News / 

High Country Aire

Save Story
Leer en EspaƱol

Estimated read time: 2-3 minutes

This archived news story is available only for your personal, non-commercial use. Information in the story may be outdated or superseded by additional information. Reading or replaying the story in its archived form does not constitute a republication of the story.

This is Fred Ball for Zions Bank, speaking on business.

If you like to fly but can't quite afford to buy your own aircraft, well a Utah company has just the thing. High Country Aire, located in Ogden, is a brand new dealership selling the first-of-its-kind affordable, Rotary Air Force gyroplane.

So, what is a gyroplane? Well, when you first see one, you might think it's a helicopter because of the large rotor. But gyroplanes are actually quite different. The rotor on a gyroplane spins around freely from the movement of upward air. The rotor on a helicopter forces air downward. Gyroplanes are driven by a propeller fixed behind the engine, and the aircraft gets its lift from the large rotor which acts somewhat like the wing of an airplane.

Best of all, gyroplanes are in many ways safer than both helicopters and airplanes. A pilot can shut off the engine and the aircraft will gently glide down to a soft landing. In fact, the Rotary Air Force two-person gyroplane will glide forward 4,000 feet for every 1,000 feet that it descends.

But it isn't just safety that makes these gyroplanes so appealing. They're very affordable. Corry Clarke, president and co-owner of High Country Aire, told me the Rotary Air Force gyroplanes begin at $22,500. A top-of-the-line model doesn't cost more than $35,000. Just about anybody can learn to fly one, given the proper training and certification. They're also inexpensive to operate and easy to transport and store.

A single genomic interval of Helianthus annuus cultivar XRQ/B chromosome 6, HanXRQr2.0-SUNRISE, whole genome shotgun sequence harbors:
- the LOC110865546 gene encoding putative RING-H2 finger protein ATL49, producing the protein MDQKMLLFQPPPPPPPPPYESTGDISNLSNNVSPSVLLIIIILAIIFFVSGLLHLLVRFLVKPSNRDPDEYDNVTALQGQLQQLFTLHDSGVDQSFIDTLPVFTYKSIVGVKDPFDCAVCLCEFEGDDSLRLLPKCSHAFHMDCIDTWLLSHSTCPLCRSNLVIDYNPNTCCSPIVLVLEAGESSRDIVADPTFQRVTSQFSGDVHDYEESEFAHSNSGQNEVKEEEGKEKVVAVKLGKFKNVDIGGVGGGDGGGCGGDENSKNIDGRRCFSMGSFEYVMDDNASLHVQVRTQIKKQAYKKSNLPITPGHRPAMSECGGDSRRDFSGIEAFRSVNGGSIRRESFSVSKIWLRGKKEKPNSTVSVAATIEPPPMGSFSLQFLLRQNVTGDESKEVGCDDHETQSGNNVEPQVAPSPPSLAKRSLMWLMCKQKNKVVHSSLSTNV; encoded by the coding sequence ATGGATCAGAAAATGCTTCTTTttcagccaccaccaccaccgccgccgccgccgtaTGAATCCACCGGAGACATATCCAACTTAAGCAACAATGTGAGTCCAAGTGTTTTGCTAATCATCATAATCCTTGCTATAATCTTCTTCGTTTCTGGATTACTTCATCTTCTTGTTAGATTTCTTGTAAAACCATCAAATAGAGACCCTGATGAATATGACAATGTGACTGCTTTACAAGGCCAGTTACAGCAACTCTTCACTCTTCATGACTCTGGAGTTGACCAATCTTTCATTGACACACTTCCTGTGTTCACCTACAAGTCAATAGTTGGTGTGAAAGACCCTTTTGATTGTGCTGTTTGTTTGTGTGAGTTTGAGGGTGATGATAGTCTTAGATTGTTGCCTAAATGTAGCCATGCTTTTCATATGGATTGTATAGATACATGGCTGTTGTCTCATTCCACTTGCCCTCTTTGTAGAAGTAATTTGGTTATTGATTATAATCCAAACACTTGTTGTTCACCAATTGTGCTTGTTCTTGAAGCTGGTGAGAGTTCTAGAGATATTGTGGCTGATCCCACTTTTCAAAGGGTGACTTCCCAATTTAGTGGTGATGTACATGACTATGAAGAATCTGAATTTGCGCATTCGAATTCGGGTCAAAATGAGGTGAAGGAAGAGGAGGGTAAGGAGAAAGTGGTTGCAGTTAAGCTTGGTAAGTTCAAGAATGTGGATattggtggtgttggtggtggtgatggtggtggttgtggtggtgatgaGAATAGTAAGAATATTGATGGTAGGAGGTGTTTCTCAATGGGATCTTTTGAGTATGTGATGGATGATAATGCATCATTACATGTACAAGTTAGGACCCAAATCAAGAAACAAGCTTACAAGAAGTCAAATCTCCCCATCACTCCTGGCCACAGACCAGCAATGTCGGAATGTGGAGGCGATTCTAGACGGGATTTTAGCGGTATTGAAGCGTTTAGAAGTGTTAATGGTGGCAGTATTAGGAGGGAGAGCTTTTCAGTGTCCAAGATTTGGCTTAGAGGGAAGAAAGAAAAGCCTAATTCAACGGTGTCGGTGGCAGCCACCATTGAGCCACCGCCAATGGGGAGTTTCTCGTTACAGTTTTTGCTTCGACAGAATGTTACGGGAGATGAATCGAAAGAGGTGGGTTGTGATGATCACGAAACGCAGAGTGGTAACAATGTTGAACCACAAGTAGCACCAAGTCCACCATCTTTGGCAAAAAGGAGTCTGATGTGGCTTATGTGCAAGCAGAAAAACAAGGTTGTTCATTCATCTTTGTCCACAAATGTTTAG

As a hobby, the gyroplanes are fun to fly. But they can also be used for a number of practical reasons--things such as crop dusting and wildlife and livestock control. High Country Aire, which serves as the dealership for the western United States, already has a backlog of orders from enthusiasts, corporate clients and even foreign governments.

Initially, Corry saw the Rotary Air Force gyroplane as a great recreational aircraft. But after witnessing the demand for these amazing machines, he says, "The sky's the limit." To learn more about the gyroplanes, log on to

For Zions Bank, I'm Fred Ball. I'm speaking on business.

Most recent News stories


Get informative articles and interesting stories delivered to your inbox weekly. Subscribe to the Trending 5.
By subscribing, you acknowledge and agree to's Terms of Use and Privacy Policy.

KSL Weather Forecast